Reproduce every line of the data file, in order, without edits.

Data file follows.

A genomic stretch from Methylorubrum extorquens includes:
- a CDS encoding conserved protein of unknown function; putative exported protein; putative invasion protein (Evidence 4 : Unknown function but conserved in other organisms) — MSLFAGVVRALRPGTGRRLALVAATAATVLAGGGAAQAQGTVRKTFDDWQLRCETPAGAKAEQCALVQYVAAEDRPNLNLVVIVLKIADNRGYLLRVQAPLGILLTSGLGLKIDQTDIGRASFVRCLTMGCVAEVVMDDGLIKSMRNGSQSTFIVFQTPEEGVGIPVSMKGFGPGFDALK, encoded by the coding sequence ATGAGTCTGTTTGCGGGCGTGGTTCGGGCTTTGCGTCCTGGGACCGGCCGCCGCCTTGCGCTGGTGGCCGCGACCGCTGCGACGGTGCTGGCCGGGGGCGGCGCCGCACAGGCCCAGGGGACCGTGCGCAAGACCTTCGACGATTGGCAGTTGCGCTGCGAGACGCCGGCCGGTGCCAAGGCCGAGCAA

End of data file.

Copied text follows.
A genomic stretch from Methylorubrum extorquens includes:
- a CDS encoding conserved protein of unknown function; putative exported protein; putative invasion protein (Evidence 4 : Unknown function but conserved in other organisms) — MSLFAGVVRALRPGTGRRLALVAATAATVLAGGGAAQAQGTVRKTFDDWQLRCETPAGAKAEQCALVQYVAAEDRPNLNLVVIVLKIADNRGYLLRVQAPLGILLTSGLGLKIDQTDIGRASFVRCLTMGCVAEVVMDDGLIKSMRNGSQSTFIVFQTPEEGVGIPVSMKGFGPGFDALK, encoded by the coding sequence ATGAGTCTGTTTGCGGGCGTGGTTCGGGCTTTGCGTCCTGGGACCGGCCGCCGCCTTGCGCTGGTGGCCGCGACCGCTGCGACGGTGCTGGCCGGGGGCGGCGCCGCACAGGCCCAGGGGACCGTGCGCAAGACCTTCGACGATTGGCAGTTGCGCTGCGAGACGCCGGCCGGTGCCAAGGCCGAGCAA